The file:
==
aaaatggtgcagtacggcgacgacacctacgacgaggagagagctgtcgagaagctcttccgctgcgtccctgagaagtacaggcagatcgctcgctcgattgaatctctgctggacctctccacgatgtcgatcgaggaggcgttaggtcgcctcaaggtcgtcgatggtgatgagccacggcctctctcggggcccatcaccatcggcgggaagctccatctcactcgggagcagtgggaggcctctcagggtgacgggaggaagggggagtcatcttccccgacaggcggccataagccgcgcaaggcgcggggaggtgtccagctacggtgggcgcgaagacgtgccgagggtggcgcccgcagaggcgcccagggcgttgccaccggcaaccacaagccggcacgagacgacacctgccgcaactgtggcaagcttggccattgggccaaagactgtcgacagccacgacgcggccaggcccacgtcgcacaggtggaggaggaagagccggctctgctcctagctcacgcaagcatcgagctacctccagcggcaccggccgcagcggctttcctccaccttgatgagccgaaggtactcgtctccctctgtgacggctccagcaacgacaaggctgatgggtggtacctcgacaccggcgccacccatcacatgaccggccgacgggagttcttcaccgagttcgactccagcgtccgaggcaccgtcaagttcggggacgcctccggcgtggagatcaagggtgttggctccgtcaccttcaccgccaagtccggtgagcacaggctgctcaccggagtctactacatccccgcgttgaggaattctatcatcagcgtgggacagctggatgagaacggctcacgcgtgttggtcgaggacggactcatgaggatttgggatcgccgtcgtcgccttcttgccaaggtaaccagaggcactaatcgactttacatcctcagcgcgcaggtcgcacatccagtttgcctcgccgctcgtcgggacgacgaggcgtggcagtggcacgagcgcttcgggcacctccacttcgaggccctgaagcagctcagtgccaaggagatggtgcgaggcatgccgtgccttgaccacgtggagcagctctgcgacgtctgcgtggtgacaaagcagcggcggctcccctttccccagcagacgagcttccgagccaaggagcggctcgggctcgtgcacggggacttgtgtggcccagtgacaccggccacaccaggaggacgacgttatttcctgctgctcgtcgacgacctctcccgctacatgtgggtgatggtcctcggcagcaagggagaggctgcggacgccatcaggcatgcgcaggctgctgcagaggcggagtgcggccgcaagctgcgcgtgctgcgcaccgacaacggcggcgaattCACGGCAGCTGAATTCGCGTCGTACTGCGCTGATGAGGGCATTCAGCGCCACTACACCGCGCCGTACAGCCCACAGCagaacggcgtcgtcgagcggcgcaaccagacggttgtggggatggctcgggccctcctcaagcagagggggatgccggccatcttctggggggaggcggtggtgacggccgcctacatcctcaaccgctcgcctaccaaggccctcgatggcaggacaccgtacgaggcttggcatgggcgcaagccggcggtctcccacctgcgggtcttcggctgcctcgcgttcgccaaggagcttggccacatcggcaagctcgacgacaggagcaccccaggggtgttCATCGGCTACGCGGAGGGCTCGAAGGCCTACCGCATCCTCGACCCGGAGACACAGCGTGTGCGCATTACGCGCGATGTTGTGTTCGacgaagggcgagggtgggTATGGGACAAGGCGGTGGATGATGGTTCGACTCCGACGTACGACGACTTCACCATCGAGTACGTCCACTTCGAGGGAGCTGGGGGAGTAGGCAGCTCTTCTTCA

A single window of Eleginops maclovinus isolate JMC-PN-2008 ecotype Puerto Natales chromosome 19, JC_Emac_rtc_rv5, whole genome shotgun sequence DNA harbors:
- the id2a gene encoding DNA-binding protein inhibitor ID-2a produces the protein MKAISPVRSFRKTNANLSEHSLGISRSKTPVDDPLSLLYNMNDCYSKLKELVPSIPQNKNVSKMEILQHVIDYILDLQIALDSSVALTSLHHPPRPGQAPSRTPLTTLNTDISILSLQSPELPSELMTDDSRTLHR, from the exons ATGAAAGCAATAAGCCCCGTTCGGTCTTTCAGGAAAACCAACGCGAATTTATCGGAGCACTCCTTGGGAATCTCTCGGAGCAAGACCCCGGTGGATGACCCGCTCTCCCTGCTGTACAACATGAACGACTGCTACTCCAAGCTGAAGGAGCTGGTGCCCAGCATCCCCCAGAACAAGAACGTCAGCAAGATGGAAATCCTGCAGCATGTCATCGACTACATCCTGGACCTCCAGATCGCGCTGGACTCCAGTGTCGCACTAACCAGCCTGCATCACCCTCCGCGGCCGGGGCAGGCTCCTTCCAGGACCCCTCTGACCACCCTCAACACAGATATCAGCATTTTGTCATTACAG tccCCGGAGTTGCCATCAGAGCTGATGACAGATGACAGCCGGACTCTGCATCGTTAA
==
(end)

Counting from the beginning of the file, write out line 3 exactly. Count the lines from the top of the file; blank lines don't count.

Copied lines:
- the id2a gene encoding DNA-binding protein inhibitor ID-2a produces the protein MKAISPVRSFRKTNANLSEHSLGISRSKTPVDDPLSLLYNMNDCYSKLKELVPSIPQNKNVSKMEILQHVIDYILDLQIALDSSVALTSLHHPPRPGQAPSRTPLTTLNTDISILSLQSPELPSELMTDDSRTLHR, from the exons ATGAAAGCAATAAGCCCCGTTCGGTCTTTCAGGAAAACCAACGCGAATTTATCGGAGCACTCCTTGGGAATCTCTCGGAGCAAGACCCCGGTGGATGACCCGCTCTCCCTGCTGTACAACATGAACGACTGCTACTCCAAGCTGAAGGAGCTGGTGCCCAGCATCCCCCAGAACAAGAACGTCAGCAAGATGGAAATCCTGCAGCATGTCATCGACTACATCCTGGACCTCCAGATCGCGCTGGACTCCAGTGTCGCACTAACCAGCCTGCATCACCCTCCGCGGCCGGGGCAGGCTCCTTCCAGGACCCCTCTGACCACCCTCAACACAGATATCAGCATTTTGTCATTACAG tccCCGGAGTTGCCATCAGAGCTGATGACAGATGACAGCCGGACTCTGCATCGTTAA